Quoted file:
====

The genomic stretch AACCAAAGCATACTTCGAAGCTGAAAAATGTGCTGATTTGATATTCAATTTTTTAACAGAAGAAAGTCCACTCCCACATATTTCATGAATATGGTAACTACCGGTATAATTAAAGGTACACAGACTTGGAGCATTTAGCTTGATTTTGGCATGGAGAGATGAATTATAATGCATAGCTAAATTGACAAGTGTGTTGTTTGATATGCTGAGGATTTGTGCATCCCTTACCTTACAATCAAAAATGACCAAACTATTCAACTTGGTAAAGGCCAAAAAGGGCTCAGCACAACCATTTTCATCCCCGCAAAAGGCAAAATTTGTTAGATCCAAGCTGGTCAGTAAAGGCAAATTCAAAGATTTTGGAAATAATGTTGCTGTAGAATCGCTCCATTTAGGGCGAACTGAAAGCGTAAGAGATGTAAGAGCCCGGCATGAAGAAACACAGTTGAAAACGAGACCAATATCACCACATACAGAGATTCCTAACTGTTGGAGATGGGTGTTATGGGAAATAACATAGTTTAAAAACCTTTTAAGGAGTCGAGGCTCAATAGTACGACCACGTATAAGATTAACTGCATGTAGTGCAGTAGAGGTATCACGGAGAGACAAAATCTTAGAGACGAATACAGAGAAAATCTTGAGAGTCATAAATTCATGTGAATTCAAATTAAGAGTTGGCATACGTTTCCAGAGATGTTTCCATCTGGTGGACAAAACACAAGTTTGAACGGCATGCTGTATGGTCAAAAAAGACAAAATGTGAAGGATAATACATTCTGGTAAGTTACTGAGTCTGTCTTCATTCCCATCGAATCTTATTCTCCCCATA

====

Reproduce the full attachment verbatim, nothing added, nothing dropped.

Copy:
The genomic stretch AACCAAAGCATACTTCGAAGCTGAAAAATGTGCTGATTTGATATTCAATTTTTTAACAGAAGAAAGTCCACTCCCACATATTTCATGAATATGGTAACTACCGGTATAATTAAAGGTACACAGACTTGGAGCATTTAGCTTGATTTTGGCATGGAGAGATGAATTATAATGCATAGCTAAATTGACAAGTGTGTTGTTTGATATGCTGAGGATTTGTGCATCCCTTACCTTACAATCAAAAATGACCAAACTATTCAACTTGGTAAAGGCCAAAAAGGGCTCAGCACAACCATTTTCATCCCCGCAAAAGGCAAAATTTGTTAGATCCAAGCTGGTCAGTAAAGGCAAATTCAAAGATTTTGGAAATAATGTTGCTGTAGAATCGCTCCATTTAGGGCGAACTGAAAGCGTAAGAGATGTAAGAGCCCGGCATGAAGAAACACAGTTGAAAACGAGACCAATATCACCACATACAGAGATTCCTAACTGTTGGAGATGGGTGTTATGGGAAATAACATAGTTTAAAAACCTTTTAAGGAGTCGAGGCTCAATAGTACGACCACGTATAAGATTAACTGCATGTAGTGCAGTAGAGGTATCACGGAGAGACAAAATCTTAGAGACGAATACAGAGAAAATCTTGAGAGTCATAAATTCATGTGAATTCAAATTAAGAGTTGGCATACGTTTCCAGAGATGTTTCCATCTGGTGGACAAAACACAAGTTTGAACGGCATGCTGTATGGTCAAAAAAGACAAAATGTGAAGGATAATACATTCTGGTAAGTTACTGAGTCTGTCTTCATTCCCATCGAATCTTATTCTCCCCATA